'Underprivileged' should never be a tag to any individual for a lifetime, as providing quality education, training and necessary accessories would see them reach heights like any other person. This belief keeps young minds at Kritagyata committed to improve the lives of those around them in and around the city.
With a humble beginning of helping three children from abandoned situations in and around Yelahanka pursue quality education in 2015, the team has reached out to a whopping 2,800 children till date. With the primary focus on providing a helping hand to children as well as women from different sections of society in rural areas, the team is committed to ensure that their assistance is not isolated and single-instance based, claims founder-president Aruna Diwakar.
“Touching the lives of children who have lost all hope and making them realise how each individual can grow up to lead a dignified life is by itself our motivation to work deeper. Giving access to information and assistance around health and education at the right time to children and women, and equipping them with what they need is a huge responsibility," she told Deccan Chronicle.
Vidya Spoorthi, their flagship programme, provides uninterrupted education to underprivileged children from rural areas and also supplies them with study material and school-related accessories. "This is targeted at needy students from the rural areas of the state ranging from classes 1 to 10. We also equip them with English communication, computer literacy and life skills," she said.
Children at government schools are trained during weekends to help them secure the cut-off marks required to attain eligibility for the National Means Cum-Merit Scholarship Scheme (NMMSS), which allows each student to get Rs 500 per month for education needs.
Kritagyata is working on renovation and restoration of bad-shaped schools in and around rural Bengaluru. Building toilets for girls in rural areas to avoid adverse effects of open defecation and make them feel secure is also part of this programme.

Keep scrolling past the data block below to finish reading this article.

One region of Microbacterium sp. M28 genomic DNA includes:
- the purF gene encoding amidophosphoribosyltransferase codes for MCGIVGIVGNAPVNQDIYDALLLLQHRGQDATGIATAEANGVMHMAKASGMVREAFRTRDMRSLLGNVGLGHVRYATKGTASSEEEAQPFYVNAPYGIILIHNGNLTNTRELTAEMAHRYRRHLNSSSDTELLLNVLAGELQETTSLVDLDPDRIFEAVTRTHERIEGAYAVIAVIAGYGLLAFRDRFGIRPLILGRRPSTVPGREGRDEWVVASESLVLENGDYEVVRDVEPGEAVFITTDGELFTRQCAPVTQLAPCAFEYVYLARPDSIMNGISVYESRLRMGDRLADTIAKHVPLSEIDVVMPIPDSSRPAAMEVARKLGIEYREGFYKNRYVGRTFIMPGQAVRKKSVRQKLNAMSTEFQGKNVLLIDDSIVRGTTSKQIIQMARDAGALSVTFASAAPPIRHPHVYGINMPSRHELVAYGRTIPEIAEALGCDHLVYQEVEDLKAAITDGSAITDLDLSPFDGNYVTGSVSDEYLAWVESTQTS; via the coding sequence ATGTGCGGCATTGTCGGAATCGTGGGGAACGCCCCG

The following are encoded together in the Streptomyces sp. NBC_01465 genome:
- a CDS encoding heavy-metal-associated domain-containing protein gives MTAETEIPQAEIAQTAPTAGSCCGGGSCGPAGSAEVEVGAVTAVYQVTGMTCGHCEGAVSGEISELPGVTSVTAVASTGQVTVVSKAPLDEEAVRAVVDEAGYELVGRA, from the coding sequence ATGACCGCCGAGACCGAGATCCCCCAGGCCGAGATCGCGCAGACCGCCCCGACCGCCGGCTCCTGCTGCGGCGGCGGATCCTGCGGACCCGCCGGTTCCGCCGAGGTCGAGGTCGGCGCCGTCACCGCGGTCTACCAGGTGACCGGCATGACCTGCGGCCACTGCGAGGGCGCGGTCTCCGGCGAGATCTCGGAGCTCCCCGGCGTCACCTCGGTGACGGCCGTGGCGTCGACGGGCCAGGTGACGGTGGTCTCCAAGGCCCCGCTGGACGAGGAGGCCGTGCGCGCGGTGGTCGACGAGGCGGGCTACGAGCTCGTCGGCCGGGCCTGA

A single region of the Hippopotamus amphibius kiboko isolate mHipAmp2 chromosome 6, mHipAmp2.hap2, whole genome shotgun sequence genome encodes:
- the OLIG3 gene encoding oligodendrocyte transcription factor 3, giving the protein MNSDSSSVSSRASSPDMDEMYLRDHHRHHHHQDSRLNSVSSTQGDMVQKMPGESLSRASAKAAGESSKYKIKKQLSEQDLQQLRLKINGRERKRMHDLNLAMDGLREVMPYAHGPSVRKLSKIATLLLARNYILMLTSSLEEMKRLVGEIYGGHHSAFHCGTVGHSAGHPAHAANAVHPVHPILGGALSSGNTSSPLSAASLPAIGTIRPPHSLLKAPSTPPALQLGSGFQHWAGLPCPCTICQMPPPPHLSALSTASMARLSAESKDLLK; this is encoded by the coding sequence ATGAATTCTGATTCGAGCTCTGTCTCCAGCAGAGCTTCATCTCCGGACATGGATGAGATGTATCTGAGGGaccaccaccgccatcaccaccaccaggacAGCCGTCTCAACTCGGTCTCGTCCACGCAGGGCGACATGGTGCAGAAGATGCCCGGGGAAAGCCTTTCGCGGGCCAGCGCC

The NGO also runs an orphanage – 'My Home' at its headquarters which has 12 girl students (from the age group 7 to 13), who are provided with education, food and medical support. The orphanage depends entirely on individual donations.
But the journey hasn't been easy for Aruna and her team as they face hurdles in raising funds and manpower for their activities that are designed to assist beneficiaries at multiple verticals.
“We’re fighting the odds to ensure better living conditions for those in need. Now, we are looking for those who can help us get in touch with corporates to tap their corporate social responsibility funds which would enable us to deliver better," Aruna said.
Kritagyata's another initiative, Sweccha, creates awareness among women from underdeveloped areas on the importance of personal hygiene. Sanitary napkins are distributed to 200 women from two villages of Chintamani taluk every month. Volunteers are in constant touch with these beneficiaries, as a pilot study revealed that many women suffered from serious urological disorders.
While vulnerable women are trained with counselling and skill development under Prerna, Prakruthi is designed to develop pro-environment initiatives among school children. Over 250 saplings of fruit-bearing and shade trees were planted at a government school in Vidyanagar on Saturday.
On the need for more volunteers, Aruna admitted that 'volunteers by word' has overshadowed 'volunteers by action,' though more youngsters have been signing up for various activities at the organisation. “The young generation does have a spark in them to contribute better to society. But we require more numbers on an active basis to achieve our goals,” she said.
Hopeful of more helping hands for the organisation, Aruna said that interested individuals and organisations can contact Kritagyata at http://kritagyata.org/, firstname.lastname@example.org, at 9901238222 or at their Facebook page named ‘Kritagyata.’